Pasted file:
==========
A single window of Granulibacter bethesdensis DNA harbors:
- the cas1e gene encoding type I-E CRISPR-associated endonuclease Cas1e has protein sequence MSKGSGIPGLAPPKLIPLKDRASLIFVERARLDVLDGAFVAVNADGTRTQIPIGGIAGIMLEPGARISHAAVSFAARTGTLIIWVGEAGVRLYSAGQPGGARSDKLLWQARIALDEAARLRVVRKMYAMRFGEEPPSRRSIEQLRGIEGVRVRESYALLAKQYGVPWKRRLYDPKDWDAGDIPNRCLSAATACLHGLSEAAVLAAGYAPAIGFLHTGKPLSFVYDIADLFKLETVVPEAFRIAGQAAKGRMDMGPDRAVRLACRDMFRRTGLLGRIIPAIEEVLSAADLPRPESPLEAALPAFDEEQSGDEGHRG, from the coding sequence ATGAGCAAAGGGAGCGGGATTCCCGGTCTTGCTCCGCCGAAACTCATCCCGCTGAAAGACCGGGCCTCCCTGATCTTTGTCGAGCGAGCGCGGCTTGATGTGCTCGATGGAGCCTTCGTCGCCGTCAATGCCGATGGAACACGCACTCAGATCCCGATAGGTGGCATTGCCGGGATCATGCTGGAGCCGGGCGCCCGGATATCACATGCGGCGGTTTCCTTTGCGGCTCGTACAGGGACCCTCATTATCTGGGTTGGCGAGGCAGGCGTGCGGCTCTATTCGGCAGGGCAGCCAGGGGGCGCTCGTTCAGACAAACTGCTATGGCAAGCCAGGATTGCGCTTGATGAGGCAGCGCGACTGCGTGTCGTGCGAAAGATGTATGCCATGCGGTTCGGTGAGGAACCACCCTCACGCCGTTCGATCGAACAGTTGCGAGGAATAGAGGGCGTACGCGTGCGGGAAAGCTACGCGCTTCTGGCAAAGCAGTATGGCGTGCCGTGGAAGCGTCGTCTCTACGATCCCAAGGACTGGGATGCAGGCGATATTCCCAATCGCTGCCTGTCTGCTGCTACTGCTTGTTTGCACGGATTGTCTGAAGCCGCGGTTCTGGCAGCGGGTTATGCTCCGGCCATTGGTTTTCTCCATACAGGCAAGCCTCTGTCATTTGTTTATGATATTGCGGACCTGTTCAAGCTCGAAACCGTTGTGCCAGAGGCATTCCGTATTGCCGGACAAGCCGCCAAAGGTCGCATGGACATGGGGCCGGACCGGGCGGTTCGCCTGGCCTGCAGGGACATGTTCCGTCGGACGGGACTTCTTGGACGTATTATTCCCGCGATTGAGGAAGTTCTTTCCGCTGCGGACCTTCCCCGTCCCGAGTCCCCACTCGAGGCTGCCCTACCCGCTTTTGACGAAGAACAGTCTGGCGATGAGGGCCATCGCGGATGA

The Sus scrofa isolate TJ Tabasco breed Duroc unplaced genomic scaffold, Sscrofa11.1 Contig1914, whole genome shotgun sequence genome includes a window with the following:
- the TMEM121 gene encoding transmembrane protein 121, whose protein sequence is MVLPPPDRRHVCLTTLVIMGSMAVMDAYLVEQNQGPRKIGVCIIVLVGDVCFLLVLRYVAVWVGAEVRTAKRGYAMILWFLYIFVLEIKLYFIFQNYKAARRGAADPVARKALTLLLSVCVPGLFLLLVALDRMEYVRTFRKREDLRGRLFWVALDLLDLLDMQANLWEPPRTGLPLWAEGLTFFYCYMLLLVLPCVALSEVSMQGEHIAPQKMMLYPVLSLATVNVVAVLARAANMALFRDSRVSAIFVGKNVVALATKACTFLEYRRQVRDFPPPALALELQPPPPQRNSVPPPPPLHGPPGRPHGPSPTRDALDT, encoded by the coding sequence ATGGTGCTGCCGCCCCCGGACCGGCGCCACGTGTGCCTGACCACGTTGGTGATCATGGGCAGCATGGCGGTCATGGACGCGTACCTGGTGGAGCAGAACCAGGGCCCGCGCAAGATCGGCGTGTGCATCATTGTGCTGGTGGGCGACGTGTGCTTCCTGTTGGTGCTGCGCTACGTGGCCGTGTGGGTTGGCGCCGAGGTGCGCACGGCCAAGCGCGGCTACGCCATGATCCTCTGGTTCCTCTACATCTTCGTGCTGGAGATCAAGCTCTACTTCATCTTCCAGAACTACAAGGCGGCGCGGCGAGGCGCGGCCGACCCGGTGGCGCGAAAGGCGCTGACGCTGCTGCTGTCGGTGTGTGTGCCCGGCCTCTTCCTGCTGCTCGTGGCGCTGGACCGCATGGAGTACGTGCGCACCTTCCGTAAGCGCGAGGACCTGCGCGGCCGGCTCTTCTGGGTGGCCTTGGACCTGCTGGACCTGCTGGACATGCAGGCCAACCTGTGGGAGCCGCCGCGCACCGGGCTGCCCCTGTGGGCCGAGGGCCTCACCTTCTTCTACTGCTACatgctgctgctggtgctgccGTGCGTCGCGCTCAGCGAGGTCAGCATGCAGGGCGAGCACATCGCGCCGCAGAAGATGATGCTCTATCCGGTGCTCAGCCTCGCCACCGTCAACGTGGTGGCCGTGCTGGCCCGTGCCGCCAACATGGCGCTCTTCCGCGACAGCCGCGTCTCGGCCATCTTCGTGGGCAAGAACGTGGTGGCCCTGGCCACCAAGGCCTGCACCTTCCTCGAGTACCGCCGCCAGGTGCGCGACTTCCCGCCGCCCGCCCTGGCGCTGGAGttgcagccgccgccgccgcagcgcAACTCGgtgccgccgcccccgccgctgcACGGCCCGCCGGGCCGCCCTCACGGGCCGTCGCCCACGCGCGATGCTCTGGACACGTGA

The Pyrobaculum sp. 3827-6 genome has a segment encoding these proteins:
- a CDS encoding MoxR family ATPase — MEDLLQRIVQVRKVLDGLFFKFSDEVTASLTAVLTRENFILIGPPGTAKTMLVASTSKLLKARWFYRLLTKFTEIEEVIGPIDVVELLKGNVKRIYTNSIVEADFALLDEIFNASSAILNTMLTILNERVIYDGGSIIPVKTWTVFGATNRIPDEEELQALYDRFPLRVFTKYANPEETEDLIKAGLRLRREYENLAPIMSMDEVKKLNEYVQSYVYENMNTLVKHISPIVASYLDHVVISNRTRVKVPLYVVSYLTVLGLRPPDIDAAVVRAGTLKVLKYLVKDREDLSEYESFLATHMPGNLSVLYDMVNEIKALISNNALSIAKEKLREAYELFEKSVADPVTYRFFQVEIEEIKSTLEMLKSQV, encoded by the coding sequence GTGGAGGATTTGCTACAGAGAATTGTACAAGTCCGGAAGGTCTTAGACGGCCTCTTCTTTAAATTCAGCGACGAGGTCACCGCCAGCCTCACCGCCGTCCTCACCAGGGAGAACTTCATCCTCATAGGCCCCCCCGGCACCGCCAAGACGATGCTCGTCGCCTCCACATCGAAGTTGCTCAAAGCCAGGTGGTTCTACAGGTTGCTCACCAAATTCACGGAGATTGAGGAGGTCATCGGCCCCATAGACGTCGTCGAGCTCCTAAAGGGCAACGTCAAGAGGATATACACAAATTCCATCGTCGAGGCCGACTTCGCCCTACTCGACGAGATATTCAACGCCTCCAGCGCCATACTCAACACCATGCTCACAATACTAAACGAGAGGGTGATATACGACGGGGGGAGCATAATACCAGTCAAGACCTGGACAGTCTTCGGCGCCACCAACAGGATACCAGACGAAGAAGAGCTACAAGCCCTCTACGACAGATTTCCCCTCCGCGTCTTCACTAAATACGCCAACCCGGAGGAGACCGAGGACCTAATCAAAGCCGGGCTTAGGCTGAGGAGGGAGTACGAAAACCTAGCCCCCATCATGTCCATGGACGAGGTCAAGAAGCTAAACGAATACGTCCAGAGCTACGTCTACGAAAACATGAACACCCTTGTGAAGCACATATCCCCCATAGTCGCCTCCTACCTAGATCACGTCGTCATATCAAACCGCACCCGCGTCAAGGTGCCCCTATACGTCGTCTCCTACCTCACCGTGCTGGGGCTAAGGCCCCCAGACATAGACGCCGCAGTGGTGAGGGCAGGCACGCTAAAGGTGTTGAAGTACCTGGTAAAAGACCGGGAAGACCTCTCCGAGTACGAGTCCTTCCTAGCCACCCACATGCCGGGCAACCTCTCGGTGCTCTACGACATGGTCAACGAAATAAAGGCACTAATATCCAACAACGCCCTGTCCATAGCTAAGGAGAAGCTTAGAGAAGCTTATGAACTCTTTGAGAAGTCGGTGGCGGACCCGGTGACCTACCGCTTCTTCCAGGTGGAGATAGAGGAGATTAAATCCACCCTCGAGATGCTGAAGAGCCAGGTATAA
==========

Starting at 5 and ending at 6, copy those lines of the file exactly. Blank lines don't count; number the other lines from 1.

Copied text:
The Pyrobaculum sp. 3827-6 genome has a segment encoding these proteins:
- a CDS encoding MoxR family ATPase — MEDLLQRIVQVRKVLDGLFFKFSDEVTASLTAVLTRENFILIGPPGTAKTMLVASTSKLLKARWFYRLLTKFTEIEEVIGPIDVVELLKGNVKRIYTNSIVEADFALLDEIFNASSAILNTMLTILNERVIYDGGSIIPVKTWTVFGATNRIPDEEELQALYDRFPLRVFTKYANPEETEDLIKAGLRLRREYENLAPIMSMDEVKKLNEYVQSYVYENMNTLVKHISPIVASYLDHVVISNRTRVKVPLYVVSYLTVLGLRPPDIDAAVVRAGTLKVLKYLVKDREDLSEYESFLATHMPGNLSVLYDMVNEIKALISNNALSIAKEKLREAYELFEKSVADPVTYRFFQVEIEEIKSTLEMLKSQV, encoded by the coding sequence GTGGAGGATTTGCTACAGAGAATTGTACAAGTCCGGAAGGTCTTAGACGGCCTCTTCTTTAAATTCAGCGACGAGGTCACCGCCAGCCTCACCGCCGTCCTCACCAGGGAGAACTTCATCCTCATAGGCCCCCCCGGCACCGCCAAGACGATGCTCGTCGCCTCCACATCGAAGTTGCTCAAAGCCAGGTGGTTCTACAGGTTGCTCACCAAATTCACGGAGATTGAGGAGGTCATCGGCCCCATAGACGTCGTCGAGCTCCTAAAGGGCAACGTCAAGAGGATATACACAAATTCCATCGTCGAGGCCGACTTCGCCCTACTCGACGAGATATTCAACGCCTCCAGCGCCATACTCAACACCATGCTCACAATACTAAACGAGAGGGTGATATACGACGGGGGGAGCATAATACCAGTCAAGACCTGGACAGTCTTCGGCGCCACCAACAGGATACCAGACGAAGAAGAGCTACAAGCCCTCTACGACAGATTTCCCCTCCGCGTCTTCACTAAATACGCCAACCCGGAGGAGACCGAGGACCTAATCAAAGCCGGGCTTAGGCTGAGGAGGGAGTACGAAAACCTAGCCCCCATCATGTCCATGGACGAGGTCAAGAAGCTAAACGAATACGTCCAGAGCTACGTCTACGAAAACATGAACACCCTTGTGAAGCACATATCCCCCATAGTCGCCTCCTACCTAGATCACGTCGTCATATCAAACCGCACCCGCGTCAAGGTGCCCCTATACGTCGTCTCCTACCTCACCGTGCTGGGGCTAAGGCCCCCAGACATAGACGCCGCAGTGGTGAGGGCAGGCACGCTAAAGGTGTTGAAGTACCTGGTAAAAGACCGGGAAGACCTCTCCGAGTACGAGTCCTTCCTAGCCACCCACATGCCGGGCAACCTCTCGGTGCTCTACGACATGGTCAACGAAATAAAGGCACTAATATCCAACAACGCCCTGTCCATAGCTAAGGAGAAGCTTAGAGAAGCTTATGAACTCTTTGAGAAGTCGGTGGCGGACCCGGTGACCTACCGCTTCTTCCAGGTGGAGATAGAGGAGATTAAATCCACCCTCGAGATGCTGAAGAGCCAGGTATAA